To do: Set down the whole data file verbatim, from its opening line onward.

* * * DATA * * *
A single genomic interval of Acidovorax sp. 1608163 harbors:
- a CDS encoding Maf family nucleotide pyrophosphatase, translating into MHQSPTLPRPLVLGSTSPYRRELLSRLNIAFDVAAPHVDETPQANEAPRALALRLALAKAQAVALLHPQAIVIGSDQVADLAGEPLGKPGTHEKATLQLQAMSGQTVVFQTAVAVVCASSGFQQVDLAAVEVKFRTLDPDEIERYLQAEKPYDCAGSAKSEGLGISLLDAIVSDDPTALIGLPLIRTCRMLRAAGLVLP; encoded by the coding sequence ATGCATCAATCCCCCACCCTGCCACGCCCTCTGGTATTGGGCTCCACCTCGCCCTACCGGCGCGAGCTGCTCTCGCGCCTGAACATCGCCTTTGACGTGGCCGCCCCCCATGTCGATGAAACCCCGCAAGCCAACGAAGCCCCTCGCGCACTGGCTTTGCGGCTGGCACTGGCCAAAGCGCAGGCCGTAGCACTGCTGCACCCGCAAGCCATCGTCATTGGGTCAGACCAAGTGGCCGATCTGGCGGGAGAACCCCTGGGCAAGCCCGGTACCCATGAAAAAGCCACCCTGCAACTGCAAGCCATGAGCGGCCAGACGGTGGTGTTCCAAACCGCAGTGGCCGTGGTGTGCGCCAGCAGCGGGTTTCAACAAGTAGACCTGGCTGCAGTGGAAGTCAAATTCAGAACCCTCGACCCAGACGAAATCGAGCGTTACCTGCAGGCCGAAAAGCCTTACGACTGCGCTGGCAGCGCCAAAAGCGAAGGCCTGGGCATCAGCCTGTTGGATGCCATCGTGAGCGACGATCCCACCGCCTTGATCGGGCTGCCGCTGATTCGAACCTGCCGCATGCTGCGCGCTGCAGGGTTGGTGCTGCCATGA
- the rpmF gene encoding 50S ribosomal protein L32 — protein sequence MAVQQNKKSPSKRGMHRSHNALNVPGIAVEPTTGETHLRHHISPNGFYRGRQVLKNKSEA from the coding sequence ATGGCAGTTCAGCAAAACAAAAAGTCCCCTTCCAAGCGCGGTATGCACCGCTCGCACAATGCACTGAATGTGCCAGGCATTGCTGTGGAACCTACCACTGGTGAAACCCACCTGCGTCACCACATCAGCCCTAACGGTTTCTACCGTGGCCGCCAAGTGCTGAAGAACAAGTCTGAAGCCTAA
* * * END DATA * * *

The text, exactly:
A single genomic interval of Acidovorax sp. 1608163 harbors:
- a CDS encoding Maf family nucleotide pyrophosphatase, translating into MHQSPTLPRPLVLGSTSPYRRELLSRLNIAFDVAAPHVDETPQANEAPRALALRLALAKAQAVALLHPQAIVIGSDQVADLAGEPLGKPGTHEKATLQLQAMSGQTVVFQTAVAVVCASSGFQQVDLAAVEVKFRTLDPDEIERYLQAEKPYDCAGSAKSEGLGISLLDAIVSDDPTALIGLPLIRTCRMLRAAGLVLP; encoded by the coding sequence ATGCATCAATCCCCCACCCTGCCACGCCCTCTGGTATTGGGCTCCACCTCGCCCTACCGGCGCGAGCTGCTCTCGCGCCTGAACATCGCCTTTGACGTGGCCGCCCCCCATGTCGATGAAACCCCGCAAGCCAACGAAGCCCCTCGCGCACTGGCTTTGCGGCTGGCACTGGCCAAAGCGCAGGCCGTAGCACTGCTGCACCCGCAAGCCATCGTCATTGGGTCAGACCAAGTGGCCGATCTGGCGGGAGAACCCCTGGGCAAGCCCGGTACCCATGAAAAAGCCACCCTGCAACTGCAAGCCATGAGCGGCCAGACGGTGGTGTTCCAAACCGCAGTGGCCGTGGTGTGCGCCAGCAGCGGGTTTCAACAAGTAGACCTGGCTGCAGTGGAAGTCAAATTCAGAACCCTCGACCCAGACGAAATCGAGCGTTACCTGCAGGCCGAAAAGCCTTACGACTGCGCTGGCAGCGCCAAAAGCGAAGGCCTGGGCATCAGCCTGTTGGATGCCATCGTGAGCGACGATCCCACCGCCTTGATCGGGCTGCCGCTGATTCGAACCTGCCGCATGCTGCGCGCTGCAGGGTTGGTGCTGCCATGA
- the rpmF gene encoding 50S ribosomal protein L32 — protein sequence MAVQQNKKSPSKRGMHRSHNALNVPGIAVEPTTGETHLRHHISPNGFYRGRQVLKNKSEA from the coding sequence ATGGCAGTTCAGCAAAACAAAAAGTCCCCTTCCAAGCGCGGTATGCACCGCTCGCACAATGCACTGAATGTGCCAGGCATTGCTGTGGAACCTACCACTGGTGAAACCCACCTGCGTCACCACATCAGCCCTAACGGTTTCTACCGTGGCCGCCAAGTGCTGAAGAACAAGTCTGAAGCCTAA